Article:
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Experiencing a French flavor in Canada

How do you experience France without the tiresome and expensive flight to Europe? Areas of French Canada are a convenient option. Montreal and Québec City are obvious choices, but another kind of France lies in between.

Both of those cities offer upscale, urban ambience and are the bookends for an enchanting tour through a farming landscape of villages, lakes and rolling hills so much like the French countryside. The experience starts when you cross the international border and immediately the architecture changes from New England’s red barns and white chapels. The road signs are in French and kilometers, forcing you to immediately adapt to a new environment. It’s truly an abrupt shift in culture.

Officially called the Eastern Townships, this section of Québec province is not known as a tourist destination. However, it has been a popular retreat from city life in Montreal for many generations of French Canadians. Summer homes on scenic lakes and in forests offer a variety of recreational choices. Small villages also serve the farming communities.

Two of the popular lakes for fishing, sailing and kayaking are Lac-Brome and Lac Massawippi (no, it’s not Mississippi) where summer homes and attractive auberge inns welcome travelers to bed and breakfast style hospitality in addition to dining rooms serving regional dishes. Walking in the fall through the flat farmland and forests attracts the “leaf peepers” for the glorious autumn color. Winter ice fishing is popular at Lac-Brome.

After Labor Day weekend, apples and other harvest crops keep the country stores and farm stands stocked with colorful products. A unique tasting room at The Pinnacles near Dunham treats you to a range of applejack that reaches beyond simple country cidre or calvados. Try their maple-flavored apple butter and jellies.

A most unusual regional industry is the Brome Lake Duck Farm. The product is shipped to all the fine restaurants in Montreal, Toronto and Québec City where the classic French dish of canard sauvage is a delicacy. But don’t wait to savor duck in the city. It is served in most of the village inns of the Eastern Townships. A popular duck festival in October offers a wine and food extravaganza.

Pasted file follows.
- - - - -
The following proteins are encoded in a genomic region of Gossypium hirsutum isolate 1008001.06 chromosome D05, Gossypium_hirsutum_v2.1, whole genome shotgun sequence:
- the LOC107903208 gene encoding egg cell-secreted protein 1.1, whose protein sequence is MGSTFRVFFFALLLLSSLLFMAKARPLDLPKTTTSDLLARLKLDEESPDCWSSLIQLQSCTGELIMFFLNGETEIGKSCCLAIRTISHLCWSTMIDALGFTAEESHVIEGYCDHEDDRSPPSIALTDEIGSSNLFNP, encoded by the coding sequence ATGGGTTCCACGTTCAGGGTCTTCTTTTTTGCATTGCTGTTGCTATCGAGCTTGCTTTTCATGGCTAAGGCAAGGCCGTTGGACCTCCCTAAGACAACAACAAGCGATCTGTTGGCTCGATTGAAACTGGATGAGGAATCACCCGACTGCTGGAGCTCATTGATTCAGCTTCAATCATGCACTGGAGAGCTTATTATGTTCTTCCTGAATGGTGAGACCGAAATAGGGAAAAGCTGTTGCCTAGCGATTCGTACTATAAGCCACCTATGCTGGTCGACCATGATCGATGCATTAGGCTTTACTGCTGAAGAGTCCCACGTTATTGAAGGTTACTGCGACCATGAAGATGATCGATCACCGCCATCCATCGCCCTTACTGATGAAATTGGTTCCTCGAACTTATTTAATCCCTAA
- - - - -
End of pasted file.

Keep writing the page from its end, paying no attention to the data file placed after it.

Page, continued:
By mid-October the full force of autumn color blends into the approaching Canadian winter. At Bromont and Magog, winter sports centers are uncrowded for skiing. A world-class center for snowmobiles covers more than 1,000 miles of trails.

Entry and departure ports by air are Montreal and Québec City or by auto at any border crossing. A good start is the sophisticated, upscale city of Montreal, which sets the mood for the French experience in cuisine and culture — Canada style.

Famous for gourmet dining, Montreal also has a Museum of Fine Arts, a 190-acre botanical garden (mostly under glass and open all year) and a Chinatown full of Asian stores and restaurants.

If you start or finish in Québec City, there is more of an Old World environment within the walled city perched on the rocky bluff with a spectacular view of the St. Lawrence Seaway below.

The iconic Château Frontenac Hotel towers over the picturesque town settled by traders in the early 17th century. Here again, classic French cuisine is served in cozy restaurants tucked among narrow cobblestone lanes.

With some extra time in Québec City, drive out to the Ile d’Orléans in the St. Lawrence Seaway for some insights into early French settlements and country style of life. Farther along the north shore of the seaway are winter sports resorts.

To plan your preferred area to visit and activity in the Eastern Townships, contact Tourisme Québec for the Official Tourist Guide, www.easterntownships.org or call 800-355-5755. The guide includes maps, a portrait of the region and recreational, accommodation and restaurant lists.

Ford is a freelance writer in San Diego. He can be reached at johnpatrick.ford@sddt.com

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